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Regional Animal Control Center Sees Spike

By Paul Tuthill


Springfield, MA – There has been a substantial increase in the number of animals taken in by a regional animal control center in Springfield Massachusetts in the last three months. It coincides with the closing of the only Western Massachusetts MSPCA adoption center. At the same time, the municipally run facility has absorbed budget cuts and staff reductions....WAMC"s Pioneer Valley Bureau Chief Paul Tuthill reports....

1433 animals were taken into the Thomas J. O'Connor Animal Control and Adoption Center in Springfield during the last three and a half months. That is an increase of more than 300 from the same period a year ago, according to Helen Caulton-Harris, the director of the city of Springfield's Division of Health and Human Services.

Caulton-Harris, whose division oversees the animal control operation, says the number of animals surrendered by owners more than doubled in the months since the closing of the facility operated by the Massachusetts Society for the Prevention of Cruelty to Animals. The Springfield MSPCA shelter and adoption center had been taking in more than 6 thousand animals a year. It fell victim to the recession and was shut down at the end of March because the MSPCA said it could no longer afford to run it after the organization sustained large losses in its endowment. The center is scheduled to reopen August First under new management.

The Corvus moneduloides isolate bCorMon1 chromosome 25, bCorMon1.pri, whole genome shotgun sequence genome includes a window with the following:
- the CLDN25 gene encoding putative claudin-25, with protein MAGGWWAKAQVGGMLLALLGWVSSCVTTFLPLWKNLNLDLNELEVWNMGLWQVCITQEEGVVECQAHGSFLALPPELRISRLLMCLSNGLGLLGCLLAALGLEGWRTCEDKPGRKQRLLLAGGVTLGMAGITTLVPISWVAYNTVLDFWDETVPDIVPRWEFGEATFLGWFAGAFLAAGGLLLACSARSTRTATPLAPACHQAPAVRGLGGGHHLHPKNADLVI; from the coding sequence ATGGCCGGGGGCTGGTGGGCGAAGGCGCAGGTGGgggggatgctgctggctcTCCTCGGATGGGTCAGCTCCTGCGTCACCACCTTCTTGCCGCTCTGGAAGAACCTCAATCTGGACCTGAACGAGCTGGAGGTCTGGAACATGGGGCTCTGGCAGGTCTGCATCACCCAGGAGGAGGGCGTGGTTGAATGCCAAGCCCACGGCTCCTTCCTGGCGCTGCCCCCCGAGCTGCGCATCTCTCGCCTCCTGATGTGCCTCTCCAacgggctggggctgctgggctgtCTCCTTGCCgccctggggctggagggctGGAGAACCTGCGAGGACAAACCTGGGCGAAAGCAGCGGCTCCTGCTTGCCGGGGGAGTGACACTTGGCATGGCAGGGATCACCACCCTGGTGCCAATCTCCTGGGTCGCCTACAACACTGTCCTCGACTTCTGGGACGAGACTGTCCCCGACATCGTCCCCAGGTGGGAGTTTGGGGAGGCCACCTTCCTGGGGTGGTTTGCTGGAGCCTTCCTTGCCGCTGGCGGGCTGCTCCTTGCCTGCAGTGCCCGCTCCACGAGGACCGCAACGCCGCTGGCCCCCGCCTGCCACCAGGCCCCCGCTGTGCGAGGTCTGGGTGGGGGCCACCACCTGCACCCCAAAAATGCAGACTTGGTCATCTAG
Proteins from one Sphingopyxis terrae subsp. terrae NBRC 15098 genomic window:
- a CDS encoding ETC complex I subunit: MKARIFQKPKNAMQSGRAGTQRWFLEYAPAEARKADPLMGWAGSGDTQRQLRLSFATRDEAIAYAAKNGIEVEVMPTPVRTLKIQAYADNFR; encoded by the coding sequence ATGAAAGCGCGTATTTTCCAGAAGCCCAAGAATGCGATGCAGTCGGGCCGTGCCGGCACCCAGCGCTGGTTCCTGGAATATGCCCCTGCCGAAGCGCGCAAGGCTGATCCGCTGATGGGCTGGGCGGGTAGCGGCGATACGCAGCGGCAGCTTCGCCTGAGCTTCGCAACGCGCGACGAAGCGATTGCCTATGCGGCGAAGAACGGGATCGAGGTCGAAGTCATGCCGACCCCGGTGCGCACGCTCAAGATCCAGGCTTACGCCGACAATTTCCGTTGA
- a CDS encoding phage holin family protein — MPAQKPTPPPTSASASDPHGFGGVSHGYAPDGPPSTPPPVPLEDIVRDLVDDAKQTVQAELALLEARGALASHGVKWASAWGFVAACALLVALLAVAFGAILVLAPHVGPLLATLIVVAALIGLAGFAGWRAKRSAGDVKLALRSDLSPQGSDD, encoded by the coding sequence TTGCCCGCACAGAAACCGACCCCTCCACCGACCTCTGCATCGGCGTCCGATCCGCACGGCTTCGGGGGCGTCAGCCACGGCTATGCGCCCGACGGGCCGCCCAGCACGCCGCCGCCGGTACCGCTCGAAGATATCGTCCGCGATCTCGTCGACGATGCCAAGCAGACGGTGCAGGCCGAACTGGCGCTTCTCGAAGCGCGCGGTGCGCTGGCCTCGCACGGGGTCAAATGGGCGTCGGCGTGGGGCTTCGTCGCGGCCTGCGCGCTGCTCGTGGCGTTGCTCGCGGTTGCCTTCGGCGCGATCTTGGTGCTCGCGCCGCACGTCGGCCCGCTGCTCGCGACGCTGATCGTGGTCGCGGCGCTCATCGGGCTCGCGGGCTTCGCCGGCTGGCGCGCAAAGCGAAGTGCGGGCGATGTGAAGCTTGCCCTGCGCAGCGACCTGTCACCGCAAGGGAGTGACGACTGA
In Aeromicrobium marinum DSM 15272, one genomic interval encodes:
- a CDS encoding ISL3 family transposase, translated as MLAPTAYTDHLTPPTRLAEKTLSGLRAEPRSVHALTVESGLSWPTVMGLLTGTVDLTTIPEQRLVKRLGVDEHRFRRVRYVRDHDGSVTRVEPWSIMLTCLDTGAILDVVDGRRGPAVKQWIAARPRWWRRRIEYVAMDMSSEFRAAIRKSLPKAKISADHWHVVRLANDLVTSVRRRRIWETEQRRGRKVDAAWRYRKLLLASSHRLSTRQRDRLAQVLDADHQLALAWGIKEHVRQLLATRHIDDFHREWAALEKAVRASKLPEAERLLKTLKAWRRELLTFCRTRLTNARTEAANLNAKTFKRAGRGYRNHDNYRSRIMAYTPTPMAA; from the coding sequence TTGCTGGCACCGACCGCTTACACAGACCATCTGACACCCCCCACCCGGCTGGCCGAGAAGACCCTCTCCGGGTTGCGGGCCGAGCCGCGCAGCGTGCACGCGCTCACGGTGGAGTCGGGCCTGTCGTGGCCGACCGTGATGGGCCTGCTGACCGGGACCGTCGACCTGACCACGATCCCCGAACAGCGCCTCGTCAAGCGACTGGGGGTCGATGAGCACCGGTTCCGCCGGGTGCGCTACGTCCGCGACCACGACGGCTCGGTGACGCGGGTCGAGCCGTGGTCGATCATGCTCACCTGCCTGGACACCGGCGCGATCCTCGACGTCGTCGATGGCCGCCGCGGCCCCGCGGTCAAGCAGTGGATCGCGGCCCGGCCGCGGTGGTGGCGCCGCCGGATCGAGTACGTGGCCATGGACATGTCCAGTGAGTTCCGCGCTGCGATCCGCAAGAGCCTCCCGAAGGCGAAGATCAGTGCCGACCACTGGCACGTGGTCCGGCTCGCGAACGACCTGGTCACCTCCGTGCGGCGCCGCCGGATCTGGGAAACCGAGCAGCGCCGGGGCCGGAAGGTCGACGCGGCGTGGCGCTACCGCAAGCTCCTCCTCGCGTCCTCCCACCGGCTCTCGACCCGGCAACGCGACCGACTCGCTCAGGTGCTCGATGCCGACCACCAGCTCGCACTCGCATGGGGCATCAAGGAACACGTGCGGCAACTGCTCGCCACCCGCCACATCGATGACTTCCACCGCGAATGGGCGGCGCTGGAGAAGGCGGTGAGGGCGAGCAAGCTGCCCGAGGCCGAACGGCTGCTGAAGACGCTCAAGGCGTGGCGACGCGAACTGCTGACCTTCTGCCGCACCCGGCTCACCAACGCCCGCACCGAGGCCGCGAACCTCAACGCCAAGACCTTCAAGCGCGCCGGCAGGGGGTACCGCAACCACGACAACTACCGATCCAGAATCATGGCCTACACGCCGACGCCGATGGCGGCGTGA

The municipal animal control center's budget for the current fiscal year is one point 1 million dollars. That is a reduction of 200 thousand dollars from last year. Caulton-Harris said the budget cut ment three positions were eliminated. Also, center director Barbara Hays resigned citing frustration over the budget and staffing cuts. Caulton-Harris said the city will hire a new director.

Springfield is the host community for the regional animal control center, which is used by Holyoke, Chicopee, West Springfield and Hampden. Caulton-Harris says Springfield pays more than 800 thousand dollars, or five dollar per capita for the animal control program. The city of Chicopee pays 142 thousand dollars for the animal control program, under the terms of a 20 year contract, according to Mayor Michael Bissonnette.

The Dakin Pioneer Valley Humane Society is moving ahead with plans to purchase the former MSPCA animal adoption center in downtown Springfield, and reopen it on August First, according to Candy Lash, the director of community relations for the Franklin County based non-profit. Lash says those services will include a high volume spay and neuter clinic, which is scheduled to open at the Springfield center in the fall. Dakin is planning to close its facility in Greenfield, but will maintain an adoption center in Leverett.